Rating: 3 stars
There is more than one David Mitchell in the world. No, really. There are two that are famous, within my sphere of being entertained, anyway. There is David Mitchell, the author of Cloud Atlas, number9dream, Ghost Written, The Thousand Autumns of Jacob de Zoet, The Bone Clocks, Slade House, Black Swan Green, you know who I’m talking about.
There is also David Mitchell, the repressed English comedian and actor. The one I have a bit of a comedy crush on.
Back Story is the repressed comedian’s sort of autobiography. He goes for walks in order to alleviate his bad back. While he is walking, he thinks things about his life. He has written those things down and published a book.
I liked it. I like him when he’s on the telly, so I liked finding out about how he and his comedy partner Robert Webb got their start. I was interested in the background to comedy writing and particularly how comedy writing works at the BBC. I appreciated his honesty. The passage where he gets all David Mitchell about always wanting to work at the BBC and be a comedy writer and then being expected to do other things was my favourite. I knew instantly how he felt. Why isn’t it okay to be really good at one thing, especially when that one thing suits your personality and outlook on life? Why do we also have to be extravert and enthusiastic about things we don’t care about? I’m an introvert. Can you tell?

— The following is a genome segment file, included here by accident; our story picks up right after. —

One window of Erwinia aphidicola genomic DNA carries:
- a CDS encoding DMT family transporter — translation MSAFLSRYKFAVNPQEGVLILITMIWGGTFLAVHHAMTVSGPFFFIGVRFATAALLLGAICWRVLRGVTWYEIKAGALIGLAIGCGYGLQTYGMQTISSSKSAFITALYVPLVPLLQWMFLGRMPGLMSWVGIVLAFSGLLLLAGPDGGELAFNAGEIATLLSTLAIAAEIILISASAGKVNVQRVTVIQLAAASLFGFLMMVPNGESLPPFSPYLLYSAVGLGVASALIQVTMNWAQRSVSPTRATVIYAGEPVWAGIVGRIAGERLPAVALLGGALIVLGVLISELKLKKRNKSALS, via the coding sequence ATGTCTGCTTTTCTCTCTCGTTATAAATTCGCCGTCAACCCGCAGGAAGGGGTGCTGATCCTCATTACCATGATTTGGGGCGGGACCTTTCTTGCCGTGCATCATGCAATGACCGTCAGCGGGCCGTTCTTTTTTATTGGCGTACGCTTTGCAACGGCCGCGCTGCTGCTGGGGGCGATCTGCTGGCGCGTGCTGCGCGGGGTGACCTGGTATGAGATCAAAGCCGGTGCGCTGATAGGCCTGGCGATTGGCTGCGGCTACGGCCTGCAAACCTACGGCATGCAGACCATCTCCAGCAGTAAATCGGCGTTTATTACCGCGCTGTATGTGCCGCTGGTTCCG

I also loved the chapter about meeting his wife, the writer and poker player Victoria Coren, and how his love for her has revolutionised his life. I don’t know either of them beyond what they present of themselves on the telly, but when they got married I had a most unusual sense of goodwill towards them. It seemed right that they had found each other.
If you enjoy Peep Show, or Mitchell & Webb, or David Mitchell on panel shows, you’ll enjoy this book. If you have no idea who he is, most of it will be meaningless.